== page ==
Imbalances this last week

Discussion in 'Prop Firms' started by stocktrader357, Aug 19, 2007.

  1. Guys in our office have gotten blown up for a second time in large imbalances on the close in IBM that reverse upon the last 10 minutes? Does anyone have suggestions/strategy for being able to spot this type of setup or an explanation to what happens in these trades?
  2. Anything can happen in the last 20 minutes after he publishes that first imbalance. He could get no offsetting orders, partial shares, or too many shares, which would create an imbalance the other way.
    I've gotten burned on these enough to know about how much size a stock should have for an imbalance relative to the daily average volume to make the chances of it working high enough for me to put in the actual MOC order.
    If the imbalance is not large enough you can just trade it short-term without putting in the actual MOC order. So just trade it for whatever quick move you can get right after the imbalance is published & close it out with a regular limit or market order instead of the MOC order. This way you are not at the mercy of the specialist.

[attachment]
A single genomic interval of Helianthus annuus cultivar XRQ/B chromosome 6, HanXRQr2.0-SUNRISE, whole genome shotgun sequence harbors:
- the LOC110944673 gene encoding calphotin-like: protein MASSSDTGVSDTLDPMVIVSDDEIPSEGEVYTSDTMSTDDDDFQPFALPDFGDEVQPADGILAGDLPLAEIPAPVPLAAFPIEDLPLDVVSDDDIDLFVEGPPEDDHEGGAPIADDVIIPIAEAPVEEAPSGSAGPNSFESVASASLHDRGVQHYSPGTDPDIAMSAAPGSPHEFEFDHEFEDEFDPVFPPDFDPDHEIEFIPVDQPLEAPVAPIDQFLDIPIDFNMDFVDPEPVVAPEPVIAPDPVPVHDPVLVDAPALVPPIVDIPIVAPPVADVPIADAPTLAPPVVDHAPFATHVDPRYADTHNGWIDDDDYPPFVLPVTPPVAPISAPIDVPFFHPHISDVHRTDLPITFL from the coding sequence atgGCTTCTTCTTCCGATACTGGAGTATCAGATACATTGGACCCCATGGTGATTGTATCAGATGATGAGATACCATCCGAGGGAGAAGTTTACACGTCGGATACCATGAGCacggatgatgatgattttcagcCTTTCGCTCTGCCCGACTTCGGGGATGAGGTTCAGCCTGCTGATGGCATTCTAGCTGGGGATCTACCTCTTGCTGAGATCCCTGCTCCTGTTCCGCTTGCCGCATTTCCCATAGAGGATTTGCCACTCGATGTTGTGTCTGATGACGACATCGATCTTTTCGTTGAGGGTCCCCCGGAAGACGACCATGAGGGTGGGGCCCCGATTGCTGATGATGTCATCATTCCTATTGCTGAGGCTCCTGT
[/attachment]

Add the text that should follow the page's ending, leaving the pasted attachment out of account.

3. Trade MOC at your own risk. Stocks can go either way, and once you are commited for the closing print, you are committed to it. I have seen them go in your favor for a buck, and have seen them go against for a buck. To not take the close, risks getting stuck with a position overnight, etc. The MOC game is fairly risky, and you are completely at the mercy of the specialist, size your positions accordingly.
  4. If your going to play this game you need fast DMA to the ECNs. Lime is probably the fastest out there and then you need to be automated. You can setup a order flow network between the NYSE and the ECNs using various methods going into the imbalance periods. If you are smart about it there are a number of ways to "hedge" the risk incurred during this time period.